“Daily-deals sites are still a small portion of the overall e-commerce landscape,” said analyst Sucharita Mulpuru of Forrester Research. “Because more people will be shopping online than in the past, they will capture some fraction of that spend.”
Online sales, she said, rang in at $176 billion last year, with Groupon capturing less than $2 billion of that total. “It’s unlikely [deal] sites will be greater than 1 percent of overall online holiday sales this year,” Mulpuru said.
But the fledgling industry of online discounters is aiming to grow aggressively despite the weak economy and could net an estimated $2.67 billion in revenue this year, according to Local Offer Network, which operates daily-deal platforms.
“We’re going to see tremendous progress in sales at [discount] sites,” said analyst Peter Krasilovsky of Chantilly consulting firm BIA/Kelsey.
Deal aggregator Yipit is projecting that consumers will spend as much as $100 million this year on daily-deal gifts, or 80 percent more than last year.
“There’s just a broader push by Groupon and LivingSocial to make customers aware that they’re an alternative to brick-and-mortar shopping,” said Yipit data analyst Unaiz Kabani.
Washington’s own LivingSocial made headlines this week with plans to offer discounts from more than 20 national retailers on Black Friday and Cyber Monday. Shoppers can spend $25 for a $50 coupon toward Verizon Wireless devices or shell out $20 for $40 to spend on Skechers sneakers.
“During the holiday season, gifting tripled amongst our consumers, so we used that learning experience to come up with this year’s offers,” said Maire Griffin, a spokeswoman for LivingSocial. (The company is headed by Tim O’Shaughnessy, the son-in-law of Washington Post Co. Chairman Donald E. Graham).
The company is looking to drum up excitement with a new slate of holiday gift boxes — each contains a themed collection of four local events and a voucher to use on any one option. Available in 10 cities , the restaurant boxes start at $50, spa offerings at $100 and travel deals at $200.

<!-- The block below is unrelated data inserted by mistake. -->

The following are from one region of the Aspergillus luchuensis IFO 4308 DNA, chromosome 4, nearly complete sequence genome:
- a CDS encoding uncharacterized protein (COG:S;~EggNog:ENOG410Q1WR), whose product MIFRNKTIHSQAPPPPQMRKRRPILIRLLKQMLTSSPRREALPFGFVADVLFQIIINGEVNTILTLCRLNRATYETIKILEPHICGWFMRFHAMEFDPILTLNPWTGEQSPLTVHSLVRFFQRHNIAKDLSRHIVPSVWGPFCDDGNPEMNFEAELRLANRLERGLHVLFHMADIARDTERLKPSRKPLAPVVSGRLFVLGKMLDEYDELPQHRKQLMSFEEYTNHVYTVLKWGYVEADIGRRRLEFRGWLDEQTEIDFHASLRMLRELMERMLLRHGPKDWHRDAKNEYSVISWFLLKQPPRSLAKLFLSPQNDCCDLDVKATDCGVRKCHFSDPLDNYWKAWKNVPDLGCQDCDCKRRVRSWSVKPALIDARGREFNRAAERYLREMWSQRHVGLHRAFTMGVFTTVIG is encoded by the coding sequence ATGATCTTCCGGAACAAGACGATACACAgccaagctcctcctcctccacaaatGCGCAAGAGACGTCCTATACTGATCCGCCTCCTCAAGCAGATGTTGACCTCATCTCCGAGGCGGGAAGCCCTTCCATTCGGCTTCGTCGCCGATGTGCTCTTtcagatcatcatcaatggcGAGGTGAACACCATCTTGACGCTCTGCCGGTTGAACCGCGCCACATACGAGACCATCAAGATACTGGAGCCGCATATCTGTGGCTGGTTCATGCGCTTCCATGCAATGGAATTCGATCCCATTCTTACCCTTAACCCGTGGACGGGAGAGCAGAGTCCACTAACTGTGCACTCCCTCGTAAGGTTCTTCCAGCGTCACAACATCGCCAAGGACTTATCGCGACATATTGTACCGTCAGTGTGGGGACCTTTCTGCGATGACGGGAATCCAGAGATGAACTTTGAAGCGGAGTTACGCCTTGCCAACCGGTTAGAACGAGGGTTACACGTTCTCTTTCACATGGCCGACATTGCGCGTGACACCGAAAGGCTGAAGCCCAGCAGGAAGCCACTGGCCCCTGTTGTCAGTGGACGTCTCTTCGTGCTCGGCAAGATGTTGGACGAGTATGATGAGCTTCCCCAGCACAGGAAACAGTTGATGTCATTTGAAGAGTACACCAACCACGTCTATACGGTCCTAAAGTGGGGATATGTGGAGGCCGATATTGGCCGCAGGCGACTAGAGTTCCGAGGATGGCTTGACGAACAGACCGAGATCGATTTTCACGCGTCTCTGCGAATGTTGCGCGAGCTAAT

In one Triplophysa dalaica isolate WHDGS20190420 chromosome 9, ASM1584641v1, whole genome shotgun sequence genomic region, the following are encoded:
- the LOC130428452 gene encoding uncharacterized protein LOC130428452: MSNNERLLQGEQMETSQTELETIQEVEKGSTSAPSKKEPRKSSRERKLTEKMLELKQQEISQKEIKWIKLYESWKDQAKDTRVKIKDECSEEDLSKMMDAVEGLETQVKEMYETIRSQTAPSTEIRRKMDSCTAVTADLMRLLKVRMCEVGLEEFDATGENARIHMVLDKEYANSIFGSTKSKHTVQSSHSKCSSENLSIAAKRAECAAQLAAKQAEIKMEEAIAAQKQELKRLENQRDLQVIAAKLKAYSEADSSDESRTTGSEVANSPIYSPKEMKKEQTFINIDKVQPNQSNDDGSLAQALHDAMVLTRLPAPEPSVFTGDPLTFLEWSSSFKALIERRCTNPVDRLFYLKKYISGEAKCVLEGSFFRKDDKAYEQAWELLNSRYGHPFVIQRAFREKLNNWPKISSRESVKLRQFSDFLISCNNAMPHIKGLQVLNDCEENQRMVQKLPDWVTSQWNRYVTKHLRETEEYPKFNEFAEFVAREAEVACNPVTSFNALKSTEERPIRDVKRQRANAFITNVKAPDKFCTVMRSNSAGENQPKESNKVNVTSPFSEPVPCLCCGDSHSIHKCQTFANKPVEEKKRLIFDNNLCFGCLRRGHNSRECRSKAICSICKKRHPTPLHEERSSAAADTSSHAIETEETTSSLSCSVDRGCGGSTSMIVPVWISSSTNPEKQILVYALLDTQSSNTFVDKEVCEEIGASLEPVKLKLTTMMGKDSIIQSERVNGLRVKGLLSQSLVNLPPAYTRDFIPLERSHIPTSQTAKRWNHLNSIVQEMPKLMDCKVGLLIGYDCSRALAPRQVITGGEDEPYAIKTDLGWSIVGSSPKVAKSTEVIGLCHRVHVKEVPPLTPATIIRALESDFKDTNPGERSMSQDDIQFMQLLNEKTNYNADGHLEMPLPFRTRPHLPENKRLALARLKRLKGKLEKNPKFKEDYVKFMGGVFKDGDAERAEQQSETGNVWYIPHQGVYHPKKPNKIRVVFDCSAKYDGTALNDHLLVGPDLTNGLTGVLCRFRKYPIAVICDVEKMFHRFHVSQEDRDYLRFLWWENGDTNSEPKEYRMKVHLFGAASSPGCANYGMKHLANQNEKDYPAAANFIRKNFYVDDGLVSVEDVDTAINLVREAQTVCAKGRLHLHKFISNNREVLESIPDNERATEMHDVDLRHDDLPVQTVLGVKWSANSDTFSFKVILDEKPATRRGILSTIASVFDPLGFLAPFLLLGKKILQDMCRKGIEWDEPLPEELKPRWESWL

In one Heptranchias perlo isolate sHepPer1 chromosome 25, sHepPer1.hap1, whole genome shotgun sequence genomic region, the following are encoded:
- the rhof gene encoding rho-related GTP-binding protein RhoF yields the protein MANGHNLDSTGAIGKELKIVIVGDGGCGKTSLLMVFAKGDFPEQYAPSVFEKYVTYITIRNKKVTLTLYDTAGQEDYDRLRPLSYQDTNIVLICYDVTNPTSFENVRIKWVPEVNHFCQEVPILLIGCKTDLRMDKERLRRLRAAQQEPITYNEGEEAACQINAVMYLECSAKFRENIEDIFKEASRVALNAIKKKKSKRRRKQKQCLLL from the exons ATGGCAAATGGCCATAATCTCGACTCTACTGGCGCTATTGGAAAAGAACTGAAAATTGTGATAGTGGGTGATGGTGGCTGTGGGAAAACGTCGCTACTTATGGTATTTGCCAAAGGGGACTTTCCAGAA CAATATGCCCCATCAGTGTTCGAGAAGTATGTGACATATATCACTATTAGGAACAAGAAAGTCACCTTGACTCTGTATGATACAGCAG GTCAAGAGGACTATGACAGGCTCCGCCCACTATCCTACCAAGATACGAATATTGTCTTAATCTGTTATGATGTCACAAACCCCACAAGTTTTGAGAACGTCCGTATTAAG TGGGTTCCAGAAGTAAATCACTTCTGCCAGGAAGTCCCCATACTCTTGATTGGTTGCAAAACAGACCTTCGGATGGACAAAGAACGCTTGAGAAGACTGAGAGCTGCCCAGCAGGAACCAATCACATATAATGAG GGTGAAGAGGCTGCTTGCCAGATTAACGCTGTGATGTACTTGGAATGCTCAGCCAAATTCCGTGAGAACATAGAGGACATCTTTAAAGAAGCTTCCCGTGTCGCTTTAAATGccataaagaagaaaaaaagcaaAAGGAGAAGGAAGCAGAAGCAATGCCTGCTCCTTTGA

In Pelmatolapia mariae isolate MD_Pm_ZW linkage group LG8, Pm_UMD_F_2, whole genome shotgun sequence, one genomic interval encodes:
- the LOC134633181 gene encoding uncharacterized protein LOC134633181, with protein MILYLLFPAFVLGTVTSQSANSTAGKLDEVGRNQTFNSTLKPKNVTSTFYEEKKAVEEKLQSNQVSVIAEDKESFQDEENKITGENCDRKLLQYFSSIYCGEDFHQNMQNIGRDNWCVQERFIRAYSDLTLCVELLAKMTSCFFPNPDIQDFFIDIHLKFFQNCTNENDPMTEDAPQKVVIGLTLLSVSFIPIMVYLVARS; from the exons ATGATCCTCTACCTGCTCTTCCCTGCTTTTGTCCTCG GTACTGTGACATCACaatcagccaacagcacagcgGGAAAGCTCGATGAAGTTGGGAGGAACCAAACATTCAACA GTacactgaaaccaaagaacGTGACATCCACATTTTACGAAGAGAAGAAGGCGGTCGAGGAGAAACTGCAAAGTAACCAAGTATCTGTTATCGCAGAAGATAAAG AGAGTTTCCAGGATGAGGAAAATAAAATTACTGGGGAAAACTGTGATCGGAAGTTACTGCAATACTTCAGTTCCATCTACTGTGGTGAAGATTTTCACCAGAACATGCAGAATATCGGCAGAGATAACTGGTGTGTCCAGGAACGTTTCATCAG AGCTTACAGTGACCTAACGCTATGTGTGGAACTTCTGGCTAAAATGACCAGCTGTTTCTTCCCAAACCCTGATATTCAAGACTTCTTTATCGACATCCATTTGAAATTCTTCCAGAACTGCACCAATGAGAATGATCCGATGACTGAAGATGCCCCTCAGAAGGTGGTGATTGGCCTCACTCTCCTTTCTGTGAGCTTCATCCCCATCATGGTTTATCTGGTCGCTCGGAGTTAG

LivingSocial’s bigger rival, Groupon, is trying to trump the competition with its “Epic Deals,” including a private dinner party with chef Todd English or a trip to the taping of Ellen DeGeneres’s talk show.
At $5,000, the TV show taping and studio tour do not come cheap, but Groupon Senior Vice President Aaron Cooper said the package, worth $20,000, is a “once in a lifetime” gift.
“We’re allowing people to give experiences,” Cooper said. “We looked at what people were buying last year and have a good understanding of what gets them most excited.”
Groupon tried its hand at holiday sales in 2010 with the introduction of Grouponicus, a seasonal shop offering a collection of deals in 20 cities. The Chicago-based company, which raised more than $700 million in an initial public offering this month, has added more cities to the roster this year.
Not to be outdone, member-only flash-sale sites such as Ideeli and Rue La La having been flooding inboxes with alerts on Black Friday deals.
Rue La La, for instance, is advertising its “5 Days of Must Give Style,” with a series of sales starting at 11 a.m. every morning from Thanksgiving to Cyber Monday.
Gilt Groupe, the largest operator in the flash-site space, will launch new sales every three hours on Cyber Monday, offer free shipping on all purchases and host a series of holiday-themed sales.
“Black Friday or Cyber Monday is how we approach retail all year long,” said Nathan Richardson, president of Gilt Groupe’s subsidiary Gilt City.